(That tagline gets so much more interesting once you realize the "every day people" are shirtless.)

Friday, July 13, 2007

Handsome is as handsome does, Marriott

SERA's design for a downtown Courtyard by Marriott sailed through Portland Design Commission yesterday, winning unanimous approval. Jeff Stuhr called it "very handsome."

The commission also handed out some effusive love for the Mirabella (Ankrom Moisan's retirement tower on South Waterfront) but complained -- with feeling -- about the fact that PDOT hasn't produced a traffic study and and Parks hasn't done anything on the planned two-block park. More on this in Monday's DJC...

Wednesday, July 11, 2007

His name is Earl

Life style

Really architecturally interesting living spaces up for sale:

Van Evera Bailey estate in west hills, $2.5 million. It "posesses a patina."

Robert Thompson-designed contemporary in Hillside, $1.55 million. No word on the patina, but it's sleek and spacy like much of Thompson's work.

Skylab's 3333 NW Quimby, ? (Price wasn't part of the listing. But it looks serious...that's it there in the photo) What a tree would look like, created under the supervision of a mod God.

Finally, in the cheapest-and-quirkiest slot, the Portland Pullman, $225,000. 1949 railcar (I think it's been part of the Architecture Foundation of Oregon's Dinner with an Architect series more than once) with architect-designed sexy interiors. Plus, no property taxes because it doesn't actually come with property.

Tuesday, July 10, 2007

The first-ish LEED gold building in Bend

Media releases went out earlier this week announcing the groundbreaking for a new multi-use office building that Gerding Edlen, ODS Companies and Western Title & Escrow Company are developing in the Old Mill District in Bend.

The release touted the project, which includes offices and a dental hygiene school, as expecting to be the first LEED gold building in Bend.

Except it (probably) won't be.

Scott Steele -- whose almost-finished Steele Associates Architects headquarters is expected to get the first gold -- sent out a highly polite email requesting correction of the release (which the Old Mill project team did, swapping in "one of the first" where first had been).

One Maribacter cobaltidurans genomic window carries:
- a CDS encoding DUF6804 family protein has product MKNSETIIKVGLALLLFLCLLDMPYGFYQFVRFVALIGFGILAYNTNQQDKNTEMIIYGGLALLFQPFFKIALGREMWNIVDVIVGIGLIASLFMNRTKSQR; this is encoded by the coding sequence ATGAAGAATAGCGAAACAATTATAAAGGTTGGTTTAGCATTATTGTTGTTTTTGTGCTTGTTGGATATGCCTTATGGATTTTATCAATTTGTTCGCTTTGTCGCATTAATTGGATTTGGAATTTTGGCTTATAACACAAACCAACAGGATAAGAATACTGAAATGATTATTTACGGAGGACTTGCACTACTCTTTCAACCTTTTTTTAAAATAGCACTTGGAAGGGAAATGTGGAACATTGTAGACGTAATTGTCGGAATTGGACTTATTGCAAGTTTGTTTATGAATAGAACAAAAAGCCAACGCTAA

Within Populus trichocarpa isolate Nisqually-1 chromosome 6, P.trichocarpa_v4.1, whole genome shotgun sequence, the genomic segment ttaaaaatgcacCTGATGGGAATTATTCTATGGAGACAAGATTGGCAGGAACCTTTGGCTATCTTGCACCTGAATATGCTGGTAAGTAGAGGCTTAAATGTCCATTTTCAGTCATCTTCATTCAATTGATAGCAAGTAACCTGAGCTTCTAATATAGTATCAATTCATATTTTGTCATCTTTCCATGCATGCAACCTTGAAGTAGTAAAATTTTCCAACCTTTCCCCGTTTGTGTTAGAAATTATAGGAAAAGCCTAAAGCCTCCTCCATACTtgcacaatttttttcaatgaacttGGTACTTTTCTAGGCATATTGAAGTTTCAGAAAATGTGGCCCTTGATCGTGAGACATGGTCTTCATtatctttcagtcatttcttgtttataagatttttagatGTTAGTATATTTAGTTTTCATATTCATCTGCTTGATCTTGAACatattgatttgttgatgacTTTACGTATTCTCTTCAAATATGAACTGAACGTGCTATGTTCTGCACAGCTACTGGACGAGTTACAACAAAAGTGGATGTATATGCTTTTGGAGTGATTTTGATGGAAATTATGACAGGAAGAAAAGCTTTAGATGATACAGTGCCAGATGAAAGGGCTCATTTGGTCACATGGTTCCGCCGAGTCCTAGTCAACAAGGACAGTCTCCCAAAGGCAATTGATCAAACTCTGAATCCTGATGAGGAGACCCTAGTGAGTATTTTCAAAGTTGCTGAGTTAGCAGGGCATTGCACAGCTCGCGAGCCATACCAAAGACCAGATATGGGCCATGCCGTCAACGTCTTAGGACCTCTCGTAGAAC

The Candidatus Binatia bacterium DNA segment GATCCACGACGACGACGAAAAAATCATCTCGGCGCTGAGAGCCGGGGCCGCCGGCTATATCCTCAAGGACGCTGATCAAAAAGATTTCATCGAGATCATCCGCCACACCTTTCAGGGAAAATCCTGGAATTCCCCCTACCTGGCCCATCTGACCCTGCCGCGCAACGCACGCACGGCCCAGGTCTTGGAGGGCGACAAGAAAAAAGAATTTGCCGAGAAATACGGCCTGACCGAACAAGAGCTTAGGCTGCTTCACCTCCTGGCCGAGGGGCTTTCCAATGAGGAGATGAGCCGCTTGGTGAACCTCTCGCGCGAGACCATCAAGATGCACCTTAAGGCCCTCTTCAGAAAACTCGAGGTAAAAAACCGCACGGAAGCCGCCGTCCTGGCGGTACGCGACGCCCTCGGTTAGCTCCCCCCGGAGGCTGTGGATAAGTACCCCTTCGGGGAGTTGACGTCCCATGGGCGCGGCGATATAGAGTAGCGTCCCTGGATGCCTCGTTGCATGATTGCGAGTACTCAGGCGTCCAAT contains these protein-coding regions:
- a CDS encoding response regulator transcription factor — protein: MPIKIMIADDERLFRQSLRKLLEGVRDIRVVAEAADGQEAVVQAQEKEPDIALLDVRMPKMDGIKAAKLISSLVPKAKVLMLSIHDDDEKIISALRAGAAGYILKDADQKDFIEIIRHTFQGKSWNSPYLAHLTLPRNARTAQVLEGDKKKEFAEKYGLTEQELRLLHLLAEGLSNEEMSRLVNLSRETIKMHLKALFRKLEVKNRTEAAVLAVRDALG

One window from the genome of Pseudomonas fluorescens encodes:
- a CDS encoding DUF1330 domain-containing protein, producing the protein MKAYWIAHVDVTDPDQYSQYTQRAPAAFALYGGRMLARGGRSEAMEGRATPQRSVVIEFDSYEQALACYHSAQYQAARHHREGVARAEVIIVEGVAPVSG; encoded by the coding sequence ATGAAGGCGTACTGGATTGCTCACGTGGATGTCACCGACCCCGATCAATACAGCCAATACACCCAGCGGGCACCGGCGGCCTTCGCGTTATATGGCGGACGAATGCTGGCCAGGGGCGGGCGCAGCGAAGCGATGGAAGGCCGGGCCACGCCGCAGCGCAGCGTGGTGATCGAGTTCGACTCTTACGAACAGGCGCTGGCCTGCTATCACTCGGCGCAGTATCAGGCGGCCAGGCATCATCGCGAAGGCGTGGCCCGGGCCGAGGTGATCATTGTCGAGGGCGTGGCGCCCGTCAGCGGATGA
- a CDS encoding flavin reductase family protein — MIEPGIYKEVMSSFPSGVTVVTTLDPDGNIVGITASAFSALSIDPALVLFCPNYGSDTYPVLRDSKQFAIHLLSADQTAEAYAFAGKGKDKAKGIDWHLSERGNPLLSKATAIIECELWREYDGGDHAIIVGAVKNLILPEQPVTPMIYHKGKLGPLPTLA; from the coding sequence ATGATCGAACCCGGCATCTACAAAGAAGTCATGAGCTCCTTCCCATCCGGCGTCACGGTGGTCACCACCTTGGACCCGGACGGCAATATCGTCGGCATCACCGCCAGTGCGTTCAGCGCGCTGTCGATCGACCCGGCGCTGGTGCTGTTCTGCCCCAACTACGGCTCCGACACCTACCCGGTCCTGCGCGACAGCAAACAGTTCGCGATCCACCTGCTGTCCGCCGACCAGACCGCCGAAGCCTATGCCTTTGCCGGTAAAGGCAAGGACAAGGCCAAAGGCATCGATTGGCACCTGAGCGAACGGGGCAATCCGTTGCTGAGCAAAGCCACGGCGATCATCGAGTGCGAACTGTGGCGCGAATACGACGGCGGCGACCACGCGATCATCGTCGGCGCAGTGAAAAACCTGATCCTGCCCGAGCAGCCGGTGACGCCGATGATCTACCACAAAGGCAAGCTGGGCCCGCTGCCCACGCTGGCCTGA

I point this out not because the mistake isn't understandable (who keeps track of every LEED hopeful?) but because it is. As green building and LEED become part of the common language of building, claims of first-best-greenest-earthiest become part of the common language of public relations.

People should be loudly proud of their LEED projects. First or fiftieth. But it would also be cool if the answer to "who keeps track of every LEED hopeful?" was, well, the people making a claim.

Monday, July 9, 2007

Too sexy for their swerve

The City of Keizer’s having an ultimate it-looked-different-on-paper problem with traffic bollards that citizens find overly suggestive.

This is obviously an important design issue, and while task forces are forming, I’ll just toss this out: can adding “metal collars and chains” really make something less racy?

Thursday, July 5, 2007

Architectural surveys

InsideArch is this website that's billed as a tool for getting inside the employee culture of architecture firms -- and employees of 16 Portland firms have filled out surveys.

For most of the sixteen, surveys appear to have been filled out by either a. a PR person or b. an underpaid, overworked,this-close-to-giving-the-principals-the-finger employee. Still, the site's entertaining in the same way bathroom graffitti is entertaining (and maybe more useful to architecture job seekers than stall scribbles).

Marathon meetings

Skanska's the build half of the design-build team for PSU's new rec center (Yost Grube Hall got the design nod this fall), the O and the Biz Journal reported Tuesday.

The project's back before the design commission for review on July 19. Last appearance, YGH designers weren't sure if the building would be six stories or four (the OUS capital building budget approved by the legislature will let it be six). And commissioners weren't all that sure about the building design, which they said lacked panache on three of the four sides.

Should be an interesting review. Also coming up before the commission for review are the new downtown Courtyard by Marriot (SERA), Mirabella (Ankrom Moisan) and East of Pearl (EDA Architecture and Planning, I think), all next Thursday. Sharing the agenda with YGH on the 19th is review of a senior living facility in Gateway (MCM) and advice for condos on Broadway and the office tower at 100 NE Multnomah (AMAA in its second advice appearance for this project).

Tuesday, July 3, 2007

Les is more (unless the more is beef-related)

GBD's designing the new Les Schwab headquarters in Juniper Ridge, a 1,500 acre development in Bend.

Bend residents got a look at the proposed design on Saturday, when the Bulletin tossed up pre-review renderings.

The buttresses are odd (unless it was meant to be a gargoyle-buttress one-two punch, and the gargoyles got value engineered out). Other than that, I have no actual opinion on the design. I'd warm up in a hurry, though, if interior plans reveal the building contains. . . a free.beef.vault.

Monday, July 2, 2007

An idea, you mean?

Around (yet not in) PDX: